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Trade Usages and Implied Terms in the Age of Arbitration$
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Fabien Gélinas

Print publication date: 2016

Print ISBN-13: 9780199916016

Published to Oxford Scholarship Online: May 2016

DOI: 10.1093/acprof:oso/9780199916016.001.0001

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White Space, Implied Terms, and the Concept of Usage in Quebec

White Space, Implied Terms, and the Concept of Usage in Quebec

Chapter:
(p.37) Chapter 3 White Space, Implied Terms, and the Concept of Usage in Quebec
Source:
Trade Usages and Implied Terms in the Age of Arbitration
Author(s):

Marie-Claude Rigaud

Publisher:
Oxford University Press
DOI:10.1093/acprof:oso/9780199916016.003.0004

In graphic design, illustration, and sculpture, white space—or negative space—is key to aesthetic composition, revealing the meaning of the object it surrounds. A contractual text may similarly be viewed as surrounded by white space in the form of obligations that, for reasons of practicality, flexibility, or speed, remain unsaid. Quebec’s subjective approach to contracts assures a great deal of respect for such white space. Quebec courts have conditioned the inclusion of usages within a contract on whether there is some likelihood that the parties have given their consent to or have contemplated certain usages. The intent of the parties to be bound by usage is of the utmost importance in determining the obligational content of a contract reflecting a relationship between parties.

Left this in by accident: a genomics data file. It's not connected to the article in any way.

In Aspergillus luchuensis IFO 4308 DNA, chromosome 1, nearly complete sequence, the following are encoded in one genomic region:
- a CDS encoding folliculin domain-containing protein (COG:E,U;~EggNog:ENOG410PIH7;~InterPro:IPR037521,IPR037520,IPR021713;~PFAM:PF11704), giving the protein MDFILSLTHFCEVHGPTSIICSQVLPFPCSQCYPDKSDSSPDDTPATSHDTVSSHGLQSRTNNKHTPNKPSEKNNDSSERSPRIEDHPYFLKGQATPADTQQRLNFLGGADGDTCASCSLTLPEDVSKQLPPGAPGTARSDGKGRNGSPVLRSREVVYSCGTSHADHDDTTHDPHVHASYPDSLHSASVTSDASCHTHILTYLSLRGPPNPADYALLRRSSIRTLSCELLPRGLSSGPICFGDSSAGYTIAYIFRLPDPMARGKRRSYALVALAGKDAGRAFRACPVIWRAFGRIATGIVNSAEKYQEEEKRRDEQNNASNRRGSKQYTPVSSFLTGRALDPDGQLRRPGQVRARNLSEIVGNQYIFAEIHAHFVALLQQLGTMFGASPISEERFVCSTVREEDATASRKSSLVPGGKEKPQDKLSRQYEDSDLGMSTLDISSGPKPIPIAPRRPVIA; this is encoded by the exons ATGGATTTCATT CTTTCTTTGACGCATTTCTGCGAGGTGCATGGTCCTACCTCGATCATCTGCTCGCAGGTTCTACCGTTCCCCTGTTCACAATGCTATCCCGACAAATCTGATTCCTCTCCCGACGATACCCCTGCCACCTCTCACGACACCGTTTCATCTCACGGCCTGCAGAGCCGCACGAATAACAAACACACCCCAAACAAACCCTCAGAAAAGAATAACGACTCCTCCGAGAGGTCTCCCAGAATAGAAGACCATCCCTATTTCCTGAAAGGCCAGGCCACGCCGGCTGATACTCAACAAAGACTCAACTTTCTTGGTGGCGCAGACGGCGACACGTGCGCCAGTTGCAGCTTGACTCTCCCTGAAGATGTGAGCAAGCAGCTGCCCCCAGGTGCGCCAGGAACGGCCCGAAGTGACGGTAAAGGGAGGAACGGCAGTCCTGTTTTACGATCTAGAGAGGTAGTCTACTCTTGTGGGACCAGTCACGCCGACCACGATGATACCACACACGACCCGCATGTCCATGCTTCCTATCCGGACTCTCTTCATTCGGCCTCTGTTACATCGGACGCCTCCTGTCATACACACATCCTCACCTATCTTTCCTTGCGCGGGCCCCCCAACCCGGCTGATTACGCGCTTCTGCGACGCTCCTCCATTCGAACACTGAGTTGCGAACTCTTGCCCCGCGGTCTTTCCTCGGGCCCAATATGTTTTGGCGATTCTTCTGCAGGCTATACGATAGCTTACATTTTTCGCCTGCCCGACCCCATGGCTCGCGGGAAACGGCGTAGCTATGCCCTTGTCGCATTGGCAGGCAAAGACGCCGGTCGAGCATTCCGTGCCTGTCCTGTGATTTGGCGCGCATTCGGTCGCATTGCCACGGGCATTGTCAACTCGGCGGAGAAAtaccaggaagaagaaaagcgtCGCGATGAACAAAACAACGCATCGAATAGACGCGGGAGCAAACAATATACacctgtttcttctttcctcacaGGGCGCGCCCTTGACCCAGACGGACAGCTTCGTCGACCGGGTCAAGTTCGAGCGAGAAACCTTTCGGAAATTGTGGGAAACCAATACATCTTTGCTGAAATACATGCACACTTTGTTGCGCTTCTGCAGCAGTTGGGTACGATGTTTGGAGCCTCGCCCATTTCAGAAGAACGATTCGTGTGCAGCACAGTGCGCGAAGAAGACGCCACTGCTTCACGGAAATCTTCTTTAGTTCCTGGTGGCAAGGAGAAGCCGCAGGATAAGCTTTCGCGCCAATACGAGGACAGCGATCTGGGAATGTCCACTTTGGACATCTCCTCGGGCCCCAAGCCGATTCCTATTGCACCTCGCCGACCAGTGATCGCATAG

Keywords:   contract interpretation, Quebec, usages, subjectivism, white space, relational analysis

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